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MABUX: Bunker market this morning, Aug.06.

MABUX World Bunker Index (consists of a range of prices for 380 HSFO, VLSFO and MGO (Gasoil) in the main world hubs) rose slightly on Aug.05:

380 HSFO – USD/MT – 304.25 (+3.45)
VLSFO – USD/MT – 361.00 (+4.00)
MGO – USD/MT – 440.69 (+3.52)

Meantime, world oil indexes also rose on Aug.05 on a drop in U.S. crude inventories and the weak dollar, but mounting coronavirus infections weighed on the demand outlook.

Brent for October settlement increased by $0.74 to $45.17 a barrel on the London-based ICE Futures Europe exchange. West Texas Intermediate for September delivery rose by $0.49 to $42.19 a barrel on the New York Mercantile Exchange. The Brent benchmark traded at the premium of $2.98 to WTI. Gasoil for August delivery gained $17.25 – $388.00.

This morning, global oil indexes do not have any firm trend so far and change irregular, with the exception of Gasoil ARA, which is showing a sharp decline.

U.S. commercial crude oil inventories (excluding those in the Strategic Petroleum Reserve) decreased by 7.4 million barrels from the previous week. At 518.6 million barrels, U.S. crude oil inventories are about 16% above the five-year average for this time of year. A week earlier, the EIA said inventories had lost as much as 10.6 million barrels, after a build of 4.6 million barrels for the second week of July. Forecasts had expected an inventory decline of 3.267 million barrels for the week to July 31.

A huge explosion at Lebanon’s main port Beirut on Aug.04 raised concerns about renewed instability in the Middle East, one of the largest oil producers. An investigation into the cause of the explosion is ongoing. Lebanon is reeling under its worst financial and economic crisis, with a sharp plunge in its local currency eroding purchasing power and throwing many into poverty and unemployment.

The Fourth IMO Greenhouse Gas Study reported, the greenhouse gas emissions of shipping have increased from 977 million tonnes in 2012 to 1,076 million tonnes in 2018 (9.6% increase). The carbon intensity of shipping has improved by about 11% in this period, but the growth in activity was larger than the efficiency gains. In the next decades emissions are projected to increase by up to 50% until 2050, relative to 2018, despite further efficiency gains, as transport demand is expected to continue to grow. While the impacts of the Covid-19 pandemic will probably cause a decline in emissions in 2020, they are not expected to significantly affect the projections for the coming decades.

Cuts by the OPEC+ combined with sanctions on Venezuela and Iran, hitting supplies of heavier crude and forcing processors from the U.S. to India to boost buying of high-sulfur fuel oil to use as an alternative feedstock in their refineries. While a large volumes of the fuel was previously used to power ships, consumption has waned after new regulations were implemented this year mandating vessels use cleaner burning fuels unless they are fitted with scrubbers. The recent demand surge also coincided with a seasonal boost from the Middle East, which imports fuel oil for use in electricity generation during the hotter summer months. Meantime, shipments typically bound for Singapore from Europe and Russia have been diverted to the U.S.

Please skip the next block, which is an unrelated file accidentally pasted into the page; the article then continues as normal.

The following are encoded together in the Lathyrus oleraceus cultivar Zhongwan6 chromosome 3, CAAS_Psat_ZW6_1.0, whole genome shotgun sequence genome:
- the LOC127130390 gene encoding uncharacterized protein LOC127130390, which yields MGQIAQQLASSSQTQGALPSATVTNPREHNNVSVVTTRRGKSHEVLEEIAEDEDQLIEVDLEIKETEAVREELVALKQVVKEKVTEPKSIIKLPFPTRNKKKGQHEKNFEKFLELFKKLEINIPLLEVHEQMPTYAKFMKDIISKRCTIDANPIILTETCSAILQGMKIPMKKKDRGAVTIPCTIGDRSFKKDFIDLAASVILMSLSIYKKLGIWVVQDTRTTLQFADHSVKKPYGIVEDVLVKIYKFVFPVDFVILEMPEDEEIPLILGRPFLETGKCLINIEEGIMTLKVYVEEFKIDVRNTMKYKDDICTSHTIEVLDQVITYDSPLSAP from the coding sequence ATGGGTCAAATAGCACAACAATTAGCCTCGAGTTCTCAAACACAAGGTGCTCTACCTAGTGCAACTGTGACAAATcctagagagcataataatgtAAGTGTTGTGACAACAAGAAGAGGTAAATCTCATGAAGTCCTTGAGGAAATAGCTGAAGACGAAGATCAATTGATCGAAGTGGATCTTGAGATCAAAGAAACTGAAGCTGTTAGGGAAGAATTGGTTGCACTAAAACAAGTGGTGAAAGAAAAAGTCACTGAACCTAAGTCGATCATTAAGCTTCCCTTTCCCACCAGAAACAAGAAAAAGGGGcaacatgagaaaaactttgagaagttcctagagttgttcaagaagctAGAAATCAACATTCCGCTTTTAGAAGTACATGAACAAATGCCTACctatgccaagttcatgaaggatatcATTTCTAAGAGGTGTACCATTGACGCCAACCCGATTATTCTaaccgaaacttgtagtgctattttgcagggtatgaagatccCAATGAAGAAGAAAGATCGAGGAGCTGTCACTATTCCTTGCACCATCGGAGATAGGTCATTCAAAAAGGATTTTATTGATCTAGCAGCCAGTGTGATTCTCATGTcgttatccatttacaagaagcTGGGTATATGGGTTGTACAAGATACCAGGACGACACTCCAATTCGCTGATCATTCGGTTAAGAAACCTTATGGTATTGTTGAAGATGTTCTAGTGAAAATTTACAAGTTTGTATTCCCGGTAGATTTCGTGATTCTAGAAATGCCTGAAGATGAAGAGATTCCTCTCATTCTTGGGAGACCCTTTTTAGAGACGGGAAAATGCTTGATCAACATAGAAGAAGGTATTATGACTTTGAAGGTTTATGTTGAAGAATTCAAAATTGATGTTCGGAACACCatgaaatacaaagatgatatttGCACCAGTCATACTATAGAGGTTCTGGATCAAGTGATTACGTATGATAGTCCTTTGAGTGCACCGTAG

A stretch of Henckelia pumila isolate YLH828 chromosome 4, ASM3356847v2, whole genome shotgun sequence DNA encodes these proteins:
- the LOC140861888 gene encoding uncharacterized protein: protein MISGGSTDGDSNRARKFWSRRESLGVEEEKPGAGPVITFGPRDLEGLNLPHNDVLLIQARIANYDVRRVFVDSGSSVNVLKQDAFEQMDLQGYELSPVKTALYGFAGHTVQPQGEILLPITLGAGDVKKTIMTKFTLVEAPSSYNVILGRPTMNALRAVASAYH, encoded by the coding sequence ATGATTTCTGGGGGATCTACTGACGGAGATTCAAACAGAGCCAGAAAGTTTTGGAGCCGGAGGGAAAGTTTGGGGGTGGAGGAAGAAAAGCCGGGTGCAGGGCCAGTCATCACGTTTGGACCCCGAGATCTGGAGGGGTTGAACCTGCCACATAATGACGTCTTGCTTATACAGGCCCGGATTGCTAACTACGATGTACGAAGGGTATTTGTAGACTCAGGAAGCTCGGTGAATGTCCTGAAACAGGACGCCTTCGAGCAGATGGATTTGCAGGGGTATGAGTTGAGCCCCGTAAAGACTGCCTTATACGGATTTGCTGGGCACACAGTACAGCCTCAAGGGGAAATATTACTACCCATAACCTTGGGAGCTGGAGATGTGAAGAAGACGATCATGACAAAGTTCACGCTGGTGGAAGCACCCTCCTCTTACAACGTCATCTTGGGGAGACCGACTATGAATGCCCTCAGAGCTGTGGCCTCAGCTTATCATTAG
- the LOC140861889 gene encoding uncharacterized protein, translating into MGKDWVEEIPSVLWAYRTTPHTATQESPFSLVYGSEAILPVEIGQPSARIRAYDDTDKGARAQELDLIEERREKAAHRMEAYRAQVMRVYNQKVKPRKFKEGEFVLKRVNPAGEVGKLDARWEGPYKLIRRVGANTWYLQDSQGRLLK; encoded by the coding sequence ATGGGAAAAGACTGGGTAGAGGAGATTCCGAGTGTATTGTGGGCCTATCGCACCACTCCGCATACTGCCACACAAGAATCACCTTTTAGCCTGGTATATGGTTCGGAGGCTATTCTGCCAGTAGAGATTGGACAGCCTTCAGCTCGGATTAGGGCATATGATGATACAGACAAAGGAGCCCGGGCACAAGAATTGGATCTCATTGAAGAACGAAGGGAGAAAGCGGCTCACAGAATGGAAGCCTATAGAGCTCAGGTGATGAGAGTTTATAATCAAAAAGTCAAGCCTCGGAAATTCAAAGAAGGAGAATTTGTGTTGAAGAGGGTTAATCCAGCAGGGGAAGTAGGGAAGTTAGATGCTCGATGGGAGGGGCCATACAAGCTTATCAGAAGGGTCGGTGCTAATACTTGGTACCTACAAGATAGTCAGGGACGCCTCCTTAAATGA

The International Monetary Fund (IMF) said, the coronavirus crisis will lead to global oil demand dropping by around 8 percent this year compared to last year. This year, oil prices will be 41 percent lower than in 2019. The direct impact of the low oil prices on oil trade balances will vary across economies, reflecting their dependence on oil exports and imports. The fund’s estimates for this year’s global oil demand decline are in line with other forecasters such as the International Energy Agency (IEA) and OPEC.

With Libya’s conflict escalating, the country’s crude oil exports are set to be just 1.2 million barrels in August, a 40-percent plunge from July. This month, two terminals in the country holding Africa’s largest crude oil reserves are set to ship a cargo of 600,000 barrels each. Most of Libya’s oil terminals and facilities are closed amid an ongoing civil war in the country, with violent clashes erupting between armed groups in Libya’s Oil Crescent. Currently, oil production in the country is around 100,000 barrels per day (bpd). This figure is dramatically down from 1.2 million bpd at the start of the year, just before paramilitary formations affiliated with the Libyan National Army (LNA) occupied Libya’s oil export terminals and oilfields.

We expect IFO bunker prices may add 3-5 USD today, while MGO prices – to gain 3-15 USD.
Source: MABUX

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